The answering machine indicator is blinking when you get home from work. The boys are downstairs in the basement, one in the studio on the computer, the other playing a video game in the playroom. You rarely get messages at home; most people call you at work. You put your things down and head downstairs to say hello and make sure homework is done. Your younger son is on the computer, putting together a book report due tomorrow. He always does his homework. Your older son, now nearly 16, is too medicated, agitated and anxious to be able to do his with any regularity. He’s brilliant, but he has a host of “issues,” and quite frankly, ever since that awful day in 1993, you wonder, as you drive the two miles home from work, whether this will be the day he actually “does it.” You cannot bring yourself to use the “s” word, suicide. You don’t know this now, but later, you will learn that he is much less fragile at his core than you ever imagined possible.
Years ago, when they were still in elementary school, you established the 15 minute rule. Each boy was given 15 minutes of your undivided attention to unload about whatever was on his mind. As the timer ticked closer to the end, they talked faster, playing beat the clock. That half hour was just enough time for you to switch gears, to move from Mom-the-worker bee mode into Mom-the-cook mode. Complaints were generally petty, how they had too much homework, how someone was mean to them, how stupid their teachers were, and occasionally, how angry they were about Dad disappearing like that last year. It was still new enough in their minds that they held onto the notion that sooner or later, he would be back.
When they are finished, it’s time to go up and start dinner. Your second husband, part owner of a produce market, works late every day, so you cook meals that can be easily reheated when he gets home at 9:00 or 10:00 pm. He works long days, going in at 6:00 am. You’ve been married five years now, and things are complicated ever since your ex blew town. The boys are there every weekend, when you used to have time alone together on Saturday afternoons and Sunday mornings. Your husband, who is 19 years your senior, learned everything he knows about child-rearing from watching TV sitcoms, despite the fact that he has four children of his own with his late wife. He does not get along well with your kids and he has no understanding, nor tolerance, for mental illness. And oh, by the way, he no longer drinks; he is a dry drunk. You wonder how you could possibly have missed that.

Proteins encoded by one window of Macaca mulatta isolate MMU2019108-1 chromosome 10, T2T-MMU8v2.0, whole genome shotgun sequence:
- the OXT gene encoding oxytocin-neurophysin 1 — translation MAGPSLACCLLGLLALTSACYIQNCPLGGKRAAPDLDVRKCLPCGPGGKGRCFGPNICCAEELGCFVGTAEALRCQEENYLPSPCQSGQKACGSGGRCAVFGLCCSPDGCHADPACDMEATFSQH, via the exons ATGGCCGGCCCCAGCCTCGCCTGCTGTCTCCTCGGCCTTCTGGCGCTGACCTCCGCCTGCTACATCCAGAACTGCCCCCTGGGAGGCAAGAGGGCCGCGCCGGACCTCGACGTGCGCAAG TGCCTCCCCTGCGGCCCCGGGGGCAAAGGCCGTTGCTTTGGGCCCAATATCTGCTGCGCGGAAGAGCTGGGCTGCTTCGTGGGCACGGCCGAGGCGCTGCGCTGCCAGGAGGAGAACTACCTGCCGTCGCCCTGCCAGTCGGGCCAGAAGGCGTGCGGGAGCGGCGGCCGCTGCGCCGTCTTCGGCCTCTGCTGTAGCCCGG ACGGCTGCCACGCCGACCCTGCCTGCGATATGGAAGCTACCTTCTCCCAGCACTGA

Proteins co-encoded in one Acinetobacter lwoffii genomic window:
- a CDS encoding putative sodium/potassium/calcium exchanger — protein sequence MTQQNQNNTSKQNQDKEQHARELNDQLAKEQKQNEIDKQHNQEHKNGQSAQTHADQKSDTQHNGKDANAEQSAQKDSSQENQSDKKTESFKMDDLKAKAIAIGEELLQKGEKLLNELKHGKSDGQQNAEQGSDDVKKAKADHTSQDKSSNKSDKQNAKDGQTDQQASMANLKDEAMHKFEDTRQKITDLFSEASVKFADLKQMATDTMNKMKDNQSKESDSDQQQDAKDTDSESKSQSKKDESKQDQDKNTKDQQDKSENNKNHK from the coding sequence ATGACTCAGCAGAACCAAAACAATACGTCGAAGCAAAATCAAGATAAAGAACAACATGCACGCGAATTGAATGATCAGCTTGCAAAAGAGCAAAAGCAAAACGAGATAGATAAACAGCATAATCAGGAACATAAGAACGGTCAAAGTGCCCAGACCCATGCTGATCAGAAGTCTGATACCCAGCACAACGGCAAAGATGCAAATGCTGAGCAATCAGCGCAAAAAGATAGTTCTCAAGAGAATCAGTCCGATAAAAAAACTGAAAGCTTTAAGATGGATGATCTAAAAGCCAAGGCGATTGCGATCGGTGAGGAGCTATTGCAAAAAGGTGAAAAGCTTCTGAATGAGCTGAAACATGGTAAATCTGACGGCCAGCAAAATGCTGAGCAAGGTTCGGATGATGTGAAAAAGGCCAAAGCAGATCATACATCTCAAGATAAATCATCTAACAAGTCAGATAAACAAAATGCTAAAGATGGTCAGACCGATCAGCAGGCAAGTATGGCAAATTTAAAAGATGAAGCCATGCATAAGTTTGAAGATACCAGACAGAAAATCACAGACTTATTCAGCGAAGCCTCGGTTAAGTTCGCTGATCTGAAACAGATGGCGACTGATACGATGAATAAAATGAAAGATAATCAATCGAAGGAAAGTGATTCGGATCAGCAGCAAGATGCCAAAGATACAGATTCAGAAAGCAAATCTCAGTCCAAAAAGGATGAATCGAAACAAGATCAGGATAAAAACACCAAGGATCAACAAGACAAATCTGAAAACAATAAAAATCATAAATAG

Each time you go to the refrigerator to get something, you notice the blinking red light in the hallway. You are stalling and you know it. Dinner is on. You look through the mail the boys brought in when they got home. Your older son has signed for a registered letter. Between the letter and the blinking red light, your anxiety level ratchets up five notches. Should spoil your dinner and open it now? You look again at the return address printed in the corner, Chevy Chase Bank. What could they want with you? You haven’t had an account with them since you cancelled everything back in 1988 after your divorce. You open the flap, remove the letter inside and read through it. WHAT????? A demand for payment? For what? Now you really don’t want to listen to the message, but like a moth drawn to a flame, you pick up and press the button. Chevy Chase Bank has left you and urgent message to call as soon as possible. You do not return the call.